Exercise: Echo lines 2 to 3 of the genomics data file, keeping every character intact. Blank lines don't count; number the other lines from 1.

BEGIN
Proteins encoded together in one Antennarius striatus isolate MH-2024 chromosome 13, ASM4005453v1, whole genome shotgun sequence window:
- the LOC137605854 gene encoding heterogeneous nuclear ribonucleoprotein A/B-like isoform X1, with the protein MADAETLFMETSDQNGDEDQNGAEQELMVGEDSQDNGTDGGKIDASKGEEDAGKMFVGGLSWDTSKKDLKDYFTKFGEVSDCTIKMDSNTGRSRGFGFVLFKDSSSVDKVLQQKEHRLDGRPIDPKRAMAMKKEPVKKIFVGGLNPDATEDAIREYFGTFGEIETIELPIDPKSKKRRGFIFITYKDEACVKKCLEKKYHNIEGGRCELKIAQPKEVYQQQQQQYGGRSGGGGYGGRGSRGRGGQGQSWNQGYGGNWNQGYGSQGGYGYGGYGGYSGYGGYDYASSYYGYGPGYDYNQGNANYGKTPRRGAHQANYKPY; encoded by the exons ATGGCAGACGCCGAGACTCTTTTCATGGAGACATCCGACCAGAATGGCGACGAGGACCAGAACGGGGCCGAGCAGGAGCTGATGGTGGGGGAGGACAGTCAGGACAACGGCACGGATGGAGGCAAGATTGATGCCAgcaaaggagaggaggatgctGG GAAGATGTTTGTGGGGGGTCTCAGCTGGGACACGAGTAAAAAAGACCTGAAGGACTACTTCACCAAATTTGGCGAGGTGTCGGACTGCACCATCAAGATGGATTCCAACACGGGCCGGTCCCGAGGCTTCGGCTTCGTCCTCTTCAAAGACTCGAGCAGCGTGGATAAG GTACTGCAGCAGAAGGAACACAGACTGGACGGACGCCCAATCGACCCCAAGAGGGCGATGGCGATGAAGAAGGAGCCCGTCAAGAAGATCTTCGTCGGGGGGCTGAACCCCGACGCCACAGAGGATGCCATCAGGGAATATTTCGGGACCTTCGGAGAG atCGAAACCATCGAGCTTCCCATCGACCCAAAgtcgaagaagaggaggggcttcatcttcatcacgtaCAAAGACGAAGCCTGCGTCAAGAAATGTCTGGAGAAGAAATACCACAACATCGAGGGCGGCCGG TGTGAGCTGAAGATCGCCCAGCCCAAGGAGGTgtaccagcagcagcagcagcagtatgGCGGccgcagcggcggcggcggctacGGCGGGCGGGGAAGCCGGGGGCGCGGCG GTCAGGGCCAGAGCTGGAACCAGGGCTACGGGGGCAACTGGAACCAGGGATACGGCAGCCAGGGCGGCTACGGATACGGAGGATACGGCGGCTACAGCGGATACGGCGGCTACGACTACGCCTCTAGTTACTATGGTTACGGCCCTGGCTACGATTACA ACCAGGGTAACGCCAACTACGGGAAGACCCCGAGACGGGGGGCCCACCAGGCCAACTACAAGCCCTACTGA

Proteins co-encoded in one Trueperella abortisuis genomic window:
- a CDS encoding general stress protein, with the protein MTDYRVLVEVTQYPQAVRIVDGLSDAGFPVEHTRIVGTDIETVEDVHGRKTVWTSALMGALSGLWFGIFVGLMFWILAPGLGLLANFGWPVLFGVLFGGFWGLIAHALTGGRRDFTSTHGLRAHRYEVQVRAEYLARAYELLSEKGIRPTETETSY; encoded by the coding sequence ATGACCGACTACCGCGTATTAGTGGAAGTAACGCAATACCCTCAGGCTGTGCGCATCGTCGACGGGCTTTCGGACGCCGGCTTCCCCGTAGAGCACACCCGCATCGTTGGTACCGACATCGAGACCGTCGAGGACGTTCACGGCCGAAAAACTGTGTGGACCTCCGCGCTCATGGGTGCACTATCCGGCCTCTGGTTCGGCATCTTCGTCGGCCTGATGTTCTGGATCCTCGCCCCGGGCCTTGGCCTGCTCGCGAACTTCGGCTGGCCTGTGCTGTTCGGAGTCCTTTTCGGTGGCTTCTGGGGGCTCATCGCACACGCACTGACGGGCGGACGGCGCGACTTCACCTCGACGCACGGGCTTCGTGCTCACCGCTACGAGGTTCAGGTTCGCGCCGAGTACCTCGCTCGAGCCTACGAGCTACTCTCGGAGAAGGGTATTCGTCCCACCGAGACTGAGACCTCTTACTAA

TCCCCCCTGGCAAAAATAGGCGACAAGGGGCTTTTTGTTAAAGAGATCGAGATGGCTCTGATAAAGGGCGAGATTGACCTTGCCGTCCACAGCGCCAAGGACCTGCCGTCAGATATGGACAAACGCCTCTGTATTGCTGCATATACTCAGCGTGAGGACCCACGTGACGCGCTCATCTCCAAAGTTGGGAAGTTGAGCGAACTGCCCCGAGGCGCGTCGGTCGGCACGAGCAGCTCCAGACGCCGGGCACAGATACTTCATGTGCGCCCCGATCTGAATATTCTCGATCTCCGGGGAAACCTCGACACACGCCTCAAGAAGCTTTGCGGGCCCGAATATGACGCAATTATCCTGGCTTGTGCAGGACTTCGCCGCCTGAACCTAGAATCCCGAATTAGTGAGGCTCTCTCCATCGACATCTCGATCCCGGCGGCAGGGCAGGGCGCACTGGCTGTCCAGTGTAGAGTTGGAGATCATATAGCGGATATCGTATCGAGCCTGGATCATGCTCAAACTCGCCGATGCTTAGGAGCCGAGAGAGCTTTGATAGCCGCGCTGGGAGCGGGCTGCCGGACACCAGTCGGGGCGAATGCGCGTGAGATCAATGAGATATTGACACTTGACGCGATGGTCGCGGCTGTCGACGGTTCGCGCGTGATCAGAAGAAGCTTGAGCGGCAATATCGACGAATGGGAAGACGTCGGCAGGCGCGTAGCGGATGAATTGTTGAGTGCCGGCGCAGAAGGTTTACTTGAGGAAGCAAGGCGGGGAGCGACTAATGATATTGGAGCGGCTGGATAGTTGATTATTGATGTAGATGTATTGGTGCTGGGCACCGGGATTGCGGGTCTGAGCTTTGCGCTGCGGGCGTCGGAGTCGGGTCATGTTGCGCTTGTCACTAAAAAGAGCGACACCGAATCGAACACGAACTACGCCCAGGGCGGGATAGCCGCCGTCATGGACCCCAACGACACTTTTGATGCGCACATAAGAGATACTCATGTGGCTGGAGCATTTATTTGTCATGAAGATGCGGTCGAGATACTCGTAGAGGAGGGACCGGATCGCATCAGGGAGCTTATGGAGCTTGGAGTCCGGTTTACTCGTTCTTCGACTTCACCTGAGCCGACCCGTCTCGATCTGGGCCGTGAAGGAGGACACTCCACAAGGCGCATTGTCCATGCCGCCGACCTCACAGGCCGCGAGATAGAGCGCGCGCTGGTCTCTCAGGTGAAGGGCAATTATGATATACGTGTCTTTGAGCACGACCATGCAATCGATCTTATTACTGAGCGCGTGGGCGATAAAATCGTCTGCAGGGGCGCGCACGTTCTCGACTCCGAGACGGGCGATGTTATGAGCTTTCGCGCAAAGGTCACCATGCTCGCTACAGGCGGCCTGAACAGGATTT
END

- the LOC137605854 gene encoding heterogeneous nuclear ribonucleoprotein A/B-like isoform X1, with the protein MADAETLFMETSDQNGDEDQNGAEQELMVGEDSQDNGTDGGKIDASKGEEDAGKMFVGGLSWDTSKKDLKDYFTKFGEVSDCTIKMDSNTGRSRGFGFVLFKDSSSVDKVLQQKEHRLDGRPIDPKRAMAMKKEPVKKIFVGGLNPDATEDAIREYFGTFGEIETIELPIDPKSKKRRGFIFITYKDEACVKKCLEKKYHNIEGGRCELKIAQPKEVYQQQQQQYGGRSGGGGYGGRGSRGRGGQGQSWNQGYGGNWNQGYGSQGGYGYGGYGGYSGYGGYDYASSYYGYGPGYDYNQGNANYGKTPRRGAHQANYKPY; encoded by the exons ATGGCAGACGCCGAGACTCTTTTCATGGAGACATCCGACCAGAATGGCGACGAGGACCAGAACGGGGCCGAGCAGGAGCTGATGGTGGGGGAGGACAGTCAGGACAACGGCACGGATGGAGGCAAGATTGATGCCAgcaaaggagaggaggatgctGG GAAGATGTTTGTGGGGGGTCTCAGCTGGGACACGAGTAAAAAAGACCTGAAGGACTACTTCACCAAATTTGGCGAGGTGTCGGACTGCACCATCAAGATGGATTCCAACACGGGCCGGTCCCGAGGCTTCGGCTTCGTCCTCTTCAAAGACTCGAGCAGCGTGGATAAG GTACTGCAGCAGAAGGAACACAGACTGGACGGACGCCCAATCGACCCCAAGAGGGCGATGGCGATGAAGAAGGAGCCCGTCAAGAAGATCTTCGTCGGGGGGCTGAACCCCGACGCCACAGAGGATGCCATCAGGGAATATTTCGGGACCTTCGGAGAG atCGAAACCATCGAGCTTCCCATCGACCCAAAgtcgaagaagaggaggggcttcatcttcatcacgtaCAAAGACGAAGCCTGCGTCAAGAAATGTCTGGAGAAGAAATACCACAACATCGAGGGCGGCCGG TGTGAGCTGAAGATCGCCCAGCCCAAGGAGGTgtaccagcagcagcagcagcagtatgGCGGccgcagcggcggcggcggctacGGCGGGCGGGGAAGCCGGGGGCGCGGCG GTCAGGGCCAGAGCTGGAACCAGGGCTACGGGGGCAACTGGAACCAGGGATACGGCAGCCAGGGCGGCTACGGATACGGAGGATACGGCGGCTACAGCGGATACGGCGGCTACGACTACGCCTCTAGTTACTATGGTTACGGCCCTGGCTACGATTACA ACCAGGGTAACGCCAACTACGGGAAGACCCCGAGACGGGGGGCCCACCAGGCCAACTACAAGCCCTACTGA

Proteins co-encoded in one Trueperella abortisuis genomic window: